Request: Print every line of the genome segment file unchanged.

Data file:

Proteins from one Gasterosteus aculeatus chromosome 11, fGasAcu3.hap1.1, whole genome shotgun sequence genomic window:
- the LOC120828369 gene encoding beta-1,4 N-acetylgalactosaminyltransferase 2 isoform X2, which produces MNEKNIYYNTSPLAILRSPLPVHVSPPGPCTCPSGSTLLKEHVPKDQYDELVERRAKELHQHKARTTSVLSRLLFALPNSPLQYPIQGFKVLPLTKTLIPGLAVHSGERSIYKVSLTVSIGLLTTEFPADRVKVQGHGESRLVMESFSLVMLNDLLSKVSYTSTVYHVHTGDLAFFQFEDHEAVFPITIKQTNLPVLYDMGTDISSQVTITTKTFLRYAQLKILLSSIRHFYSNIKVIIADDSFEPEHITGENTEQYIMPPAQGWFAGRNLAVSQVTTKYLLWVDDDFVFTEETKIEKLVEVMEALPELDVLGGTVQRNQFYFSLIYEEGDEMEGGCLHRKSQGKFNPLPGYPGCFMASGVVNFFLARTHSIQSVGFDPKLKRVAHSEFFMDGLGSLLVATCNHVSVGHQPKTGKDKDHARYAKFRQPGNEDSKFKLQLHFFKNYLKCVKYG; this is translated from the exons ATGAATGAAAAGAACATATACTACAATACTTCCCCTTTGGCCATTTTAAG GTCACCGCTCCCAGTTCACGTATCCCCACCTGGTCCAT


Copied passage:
Proteins from one Gasterosteus aculeatus chromosome 11, fGasAcu3.hap1.1, whole genome shotgun sequence genomic window:
- the LOC120828369 gene encoding beta-1,4 N-acetylgalactosaminyltransferase 2 isoform X2, which produces MNEKNIYYNTSPLAILRSPLPVHVSPPGPCTCPSGSTLLKEHVPKDQYDELVERRAKELHQHKARTTSVLSRLLFALPNSPLQYPIQGFKVLPLTKTLIPGLAVHSGERSIYKVSLTVSIGLLTTEFPADRVKVQGHGESRLVMESFSLVMLNDLLSKVSYTSTVYHVHTGDLAFFQFEDHEAVFPITIKQTNLPVLYDMGTDISSQVTITTKTFLRYAQLKILLSSIRHFYSNIKVIIADDSFEPEHITGENTEQYIMPPAQGWFAGRNLAVSQVTTKYLLWVDDDFVFTEETKIEKLVEVMEALPELDVLGGTVQRNQFYFSLIYEEGDEMEGGCLHRKSQGKFNPLPGYPGCFMASGVVNFFLARTHSIQSVGFDPKLKRVAHSEFFMDGLGSLLVATCNHVSVGHQPKTGKDKDHARYAKFRQPGNEDSKFKLQLHFFKNYLKCVKYG; this is translated from the exons ATGAATGAAAAGAACATATACTACAATACTTCCCCTTTGGCCATTTTAAG GTCACCGCTCCCAGTTCACGTATCCCCACCTGGTCCAT